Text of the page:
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“Entdecke DE”: Wild Moorlands

The “Entdecke DE” series takes you on a tour through Germany, this time to the country’s wild moorland regions.

picture-alliance/ZB - Moorland regions
picture-alliance/ZB - Moorland regions © picture-alliance/ZB - Moorland regions

When the fog lies low over the Schwarzes Moor (the Black Moor), it is possible to imagine the wild and eerie atmosphere that must have prevailed at one time in Germany’s moorland regions. Up until three centuries ago, wide swathes of the alpine foothills and the North German Plain were covered in moorland, but peat cutting, human settlement and agricultural development have caused the area to shrink radically. The little moorland that has been preserved is now protected as a natural conservation area – like the Schwarzes Moor in the Rhön biosphere reserve at the point where Bavaria meets the states of Hesse and Thuringia. A natural trail takes visitors along a wooden walkway through one of Central Europe’s most important raised bogs. With a bit of luck, it is possible while walking to catch a glimpse of a black grouse, an endangered species which finds one of its last few places of refuge in the moorland. The path passes pools of water known in German as “Mooraugen” – i.e. moor eyes – and plants such as the marsh cinquefoil, names which also conjure up a desolate and perhaps somewhat mysterious landscape.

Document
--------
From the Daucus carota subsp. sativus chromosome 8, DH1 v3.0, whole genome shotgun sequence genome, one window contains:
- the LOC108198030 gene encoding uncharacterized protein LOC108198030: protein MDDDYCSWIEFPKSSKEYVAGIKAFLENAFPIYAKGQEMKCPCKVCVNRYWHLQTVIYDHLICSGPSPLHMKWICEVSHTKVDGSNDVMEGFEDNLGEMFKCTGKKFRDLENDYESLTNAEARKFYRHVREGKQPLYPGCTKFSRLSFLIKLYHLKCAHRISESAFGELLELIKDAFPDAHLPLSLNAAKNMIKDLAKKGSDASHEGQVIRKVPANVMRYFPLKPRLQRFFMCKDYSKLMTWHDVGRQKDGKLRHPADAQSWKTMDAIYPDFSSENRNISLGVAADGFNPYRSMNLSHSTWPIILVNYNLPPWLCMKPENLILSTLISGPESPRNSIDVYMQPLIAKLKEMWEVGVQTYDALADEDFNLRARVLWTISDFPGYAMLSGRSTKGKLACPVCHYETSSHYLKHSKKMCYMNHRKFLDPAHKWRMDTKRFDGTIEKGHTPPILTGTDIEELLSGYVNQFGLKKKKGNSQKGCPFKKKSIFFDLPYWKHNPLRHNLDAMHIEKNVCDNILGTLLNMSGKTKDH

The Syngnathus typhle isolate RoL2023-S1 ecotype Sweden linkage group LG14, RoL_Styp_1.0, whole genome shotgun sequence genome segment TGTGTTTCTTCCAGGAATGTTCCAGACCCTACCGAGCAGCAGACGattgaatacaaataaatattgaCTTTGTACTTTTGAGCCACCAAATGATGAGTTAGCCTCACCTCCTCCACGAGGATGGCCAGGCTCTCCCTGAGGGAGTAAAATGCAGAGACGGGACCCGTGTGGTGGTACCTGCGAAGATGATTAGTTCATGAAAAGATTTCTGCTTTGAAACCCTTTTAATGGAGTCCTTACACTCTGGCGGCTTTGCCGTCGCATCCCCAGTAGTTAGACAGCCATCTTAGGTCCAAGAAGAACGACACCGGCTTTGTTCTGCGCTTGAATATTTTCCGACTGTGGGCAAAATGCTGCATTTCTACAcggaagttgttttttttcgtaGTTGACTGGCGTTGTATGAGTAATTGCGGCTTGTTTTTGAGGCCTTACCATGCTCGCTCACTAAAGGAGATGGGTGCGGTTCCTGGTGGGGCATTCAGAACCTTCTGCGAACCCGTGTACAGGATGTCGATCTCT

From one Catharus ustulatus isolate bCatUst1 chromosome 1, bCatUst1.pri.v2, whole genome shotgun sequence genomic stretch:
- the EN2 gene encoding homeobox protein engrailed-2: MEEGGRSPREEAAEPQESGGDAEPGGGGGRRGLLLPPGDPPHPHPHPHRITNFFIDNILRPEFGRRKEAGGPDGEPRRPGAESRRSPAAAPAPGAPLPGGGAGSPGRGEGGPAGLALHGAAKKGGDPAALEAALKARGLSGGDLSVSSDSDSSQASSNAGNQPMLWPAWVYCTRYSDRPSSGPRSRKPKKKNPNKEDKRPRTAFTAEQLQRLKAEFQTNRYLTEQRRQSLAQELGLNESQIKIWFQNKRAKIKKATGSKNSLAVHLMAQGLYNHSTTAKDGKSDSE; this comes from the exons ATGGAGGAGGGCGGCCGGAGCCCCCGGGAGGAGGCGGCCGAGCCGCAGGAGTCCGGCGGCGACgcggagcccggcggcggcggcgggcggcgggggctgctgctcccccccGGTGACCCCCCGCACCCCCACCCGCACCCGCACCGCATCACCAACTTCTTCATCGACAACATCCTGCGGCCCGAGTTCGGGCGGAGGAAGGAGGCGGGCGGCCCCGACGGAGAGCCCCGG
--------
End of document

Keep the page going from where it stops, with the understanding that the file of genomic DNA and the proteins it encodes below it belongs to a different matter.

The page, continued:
Germany’s most beautiful moorland regions:

1. Schwarzes Moor/Rotes Moor in the Rhön region:

2. Murnauer Moos near Garmisch-Partenkirchen, Central Europe’s biggest area of moorland on the fringes of the Alps:

3. Wurzacher Ried in Upper Swabia, designated Central Europe’s largest area of intact moorland by the Council of Europe:

4. Teufelsmoor, legendary area of moorland near the artists’ village of Worpswede in North Germany:

5.Peenetal near the Baltic Sea islands of Rügen and Usedom, one of the best-preserved low-lying moors with eagles, beavers and otters:

6. Eider-Treene-Sorge, raised bogs and low-lying moors in the North German rivers region:

World Wetlands Day on 2 February